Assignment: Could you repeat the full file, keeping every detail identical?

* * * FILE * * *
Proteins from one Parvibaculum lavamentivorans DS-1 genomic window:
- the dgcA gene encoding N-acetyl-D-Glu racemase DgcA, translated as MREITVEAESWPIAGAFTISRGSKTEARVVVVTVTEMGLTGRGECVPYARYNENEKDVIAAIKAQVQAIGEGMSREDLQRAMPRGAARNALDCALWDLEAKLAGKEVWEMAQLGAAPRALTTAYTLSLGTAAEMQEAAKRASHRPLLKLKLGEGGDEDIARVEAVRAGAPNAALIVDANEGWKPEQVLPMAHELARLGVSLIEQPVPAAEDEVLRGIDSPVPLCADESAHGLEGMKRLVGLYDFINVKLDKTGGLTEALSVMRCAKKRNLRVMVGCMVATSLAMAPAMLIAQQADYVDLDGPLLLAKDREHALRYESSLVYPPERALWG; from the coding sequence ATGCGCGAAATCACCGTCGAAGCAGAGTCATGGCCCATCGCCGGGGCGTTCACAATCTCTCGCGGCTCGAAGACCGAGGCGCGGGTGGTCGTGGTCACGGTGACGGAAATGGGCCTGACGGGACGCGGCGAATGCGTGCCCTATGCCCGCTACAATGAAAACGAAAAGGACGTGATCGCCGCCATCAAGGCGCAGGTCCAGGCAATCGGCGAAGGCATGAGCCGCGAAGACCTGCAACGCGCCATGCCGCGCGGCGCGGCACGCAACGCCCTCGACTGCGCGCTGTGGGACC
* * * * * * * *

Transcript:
Proteins from one Parvibaculum lavamentivorans DS-1 genomic window:
- the dgcA gene encoding N-acetyl-D-Glu racemase DgcA, translated as MREITVEAESWPIAGAFTISRGSKTEARVVVVTVTEMGLTGRGECVPYARYNENEKDVIAAIKAQVQAIGEGMSREDLQRAMPRGAARNALDCALWDLEAKLAGKEVWEMAQLGAAPRALTTAYTLSLGTAAEMQEAAKRASHRPLLKLKLGEGGDEDIARVEAVRAGAPNAALIVDANEGWKPEQVLPMAHELARLGVSLIEQPVPAAEDEVLRGIDSPVPLCADESAHGLEGMKRLVGLYDFINVKLDKTGGLTEALSVMRCAKKRNLRVMVGCMVATSLAMAPAMLIAQQADYVDLDGPLLLAKDREHALRYESSLVYPPERALWG; from the coding sequence ATGCGCGAAATCACCGTCGAAGCAGAGTCATGGCCCATCGCCGGGGCGTTCACAATCTCTCGCGGCTCGAAGACCGAGGCGCGGGTGGTCGTGGTCACGGTGACGGAAATGGGCCTGACGGGACGCGGCGAATGCGTGCCCTATGCCCGCTACAATGAAAACGAAAAGGACGTGATCGCCGCCATCAAGGCGCAGGTCCAGGCAATCGGCGAAGGCATGAGCCGCGAAGACCTGCAACGCGCCATGCCGCGCGGCGCGGCACGCAACGCCCTCGACTGCGCGCTGTGGGACC